This Is the One Rule Designers Agree on for Buying Rugs and Placing Furniture

Should furniture side fully atop the rug, or is having it partially on top OK?

a living room with emerald green ceiling, yellow sofas, a black and white rug, and large windows that flood the room with light

Natalie Papier / Photo by Megan Easterday

Designers don’t discriminate when it comes to rug styles—we see spaces featuring everything from classic jute pieces to vibrant Turkish throws to comforting sheepskins. But when it comes to positioning furniture atop a rug, people can have some strong opinions. Some feel that furniture lining the perimeter of a room must be placed at least partially on a rug, while others can’t get on board with this concept. We polled four interior designers to find out their thoughts on this much debated matter, and lo and behold, we received an array of different takes, which we outline below! 

  • 01 of 03

    Try to Position Furniture Fully Atop the Rug—If Possible

    a living room with neutrals and black and white pieces

    Alex Nino / Photo by Kirsten Francis

    “My philosophy when it comes to selecting an area rug that’s appropriate for a room is ‘go big or go home,’” designer Alex Nino commented. “The biggest mistake you can make when choosing a rug size is getting one that’s too small for the space.” So how is a homeowner to know whether the rug they’re eyeing is indeed size appropriate? Nino suggested allowing for 12 to 18 inches of space between the edge of the rug and the walls. 

    Thus, Nino doesn’t just think that furniture legs should touch the rug—she’s a proponent of going all in. “Wherever possible, I think the optimal configuration is one that allows all the furniture to sit fully on the rug below,” Nino noted. Of course, this may not always be feasible, so there is room for modification. “Try to keep the front legs of chairs and sofas at least touching the rug in some way,” Nino said. “This creates a nicely cohesive look and unified seating area anchored by the rug itself.” 

    But, she added, there are some cases in which this rule can be broken altogether. “An exception would be if you’re placing furniture on the perimeter that’s more decorative than it is functional, say, for example, a great antique chair from your latest flea market finds,” Nino said. “Since that item isn't intended to belong to a formal sitting group, it’s absolutely ok to place it along the perimeter walls where it’s not touching a rug at all.”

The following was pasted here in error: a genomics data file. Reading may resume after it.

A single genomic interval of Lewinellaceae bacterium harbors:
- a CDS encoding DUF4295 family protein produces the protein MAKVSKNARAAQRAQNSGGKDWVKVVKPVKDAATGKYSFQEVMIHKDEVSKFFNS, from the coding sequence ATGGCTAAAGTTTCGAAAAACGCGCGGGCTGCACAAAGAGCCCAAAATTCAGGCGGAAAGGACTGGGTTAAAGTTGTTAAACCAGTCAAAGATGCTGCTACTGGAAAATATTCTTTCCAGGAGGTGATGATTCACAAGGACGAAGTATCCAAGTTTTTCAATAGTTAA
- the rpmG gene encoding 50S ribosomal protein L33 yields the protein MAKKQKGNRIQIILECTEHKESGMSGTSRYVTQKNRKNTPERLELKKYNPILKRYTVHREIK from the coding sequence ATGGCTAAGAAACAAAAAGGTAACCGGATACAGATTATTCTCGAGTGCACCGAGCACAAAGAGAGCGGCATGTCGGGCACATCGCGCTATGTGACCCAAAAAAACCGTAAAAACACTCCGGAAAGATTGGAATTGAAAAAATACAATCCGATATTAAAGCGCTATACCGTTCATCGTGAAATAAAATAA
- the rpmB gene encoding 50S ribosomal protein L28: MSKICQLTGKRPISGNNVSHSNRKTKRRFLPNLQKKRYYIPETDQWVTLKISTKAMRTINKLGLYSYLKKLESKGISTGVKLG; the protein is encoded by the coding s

• 02 of 03

    Make Sure Furniture at Least Touches the Rug

    a white chair is positioned on the edge of a rug in a neutral baby room

    Alex Nino / Photo by Kirsten Francis

    If you're not able to fit all of your furnishings fully atop a rug, don’t sweat it too much, but focus on components of each piece at least partially on the rug, designer Whitney Riter Gelinas advised. “​​I am a pretty firm believer that all the furniture should at least be touching the rug,” she explained. “Even if it’s just the feet of a chair, something about having all the furniture on the rug really ties the space together.” 

    Designer Natalie Papier agreed. “My theory is that the front legs of furniture should always be on the rug to ground the space and not make the rug feel like it’s just out there floating,” she said. “When a rug isn’t grounded by the furniture, it typically feels too small for the space.” 

    If you have a smaller rug that you love but just won’t be sizable enough for your space, take a cue from Galinas. “One of my favorite tricks for large rooms is to layer rugs—if you put a large sisal down to cover the majority of the square footage, you can then layer on a smaller vintage rug,” she said. “This adds a little character and can highlight a part of the room without making it feel too separate.” This is an excellent way to play with different color schemes, too—go ahead and lay a vibrant piece atop a more neutral one for some pizzazz.

  • 03 of 03

    Make the Furniture Scale Your Priority

    a neutral nursery room features a mint green wallpaper, white oak crib, and a white rug, drapes, bookshelves, and more

    Alex Nino / Photo by Kirsten Francis

    Designer Nichole Samuel offered yet another opinion. “When it comes to furniture and rugs, there is no real rule of thumb about placement around the perimeter,” she explained. “However, furniture should be placed in proportion to the size of the room and to the size of the furniture.” This means opting for a large area rug to sit under the bed and nightstands versus placing a smaller throw rug at the end of the bed, for example.

    The One Thing You Should Do

    This concept ties back to what Papier mentioned about a rug “floating” in a space—clearly, designers agree this is a setup to avoid. Make sure your rug isn't hanging out on its own—anchor it with some furniture.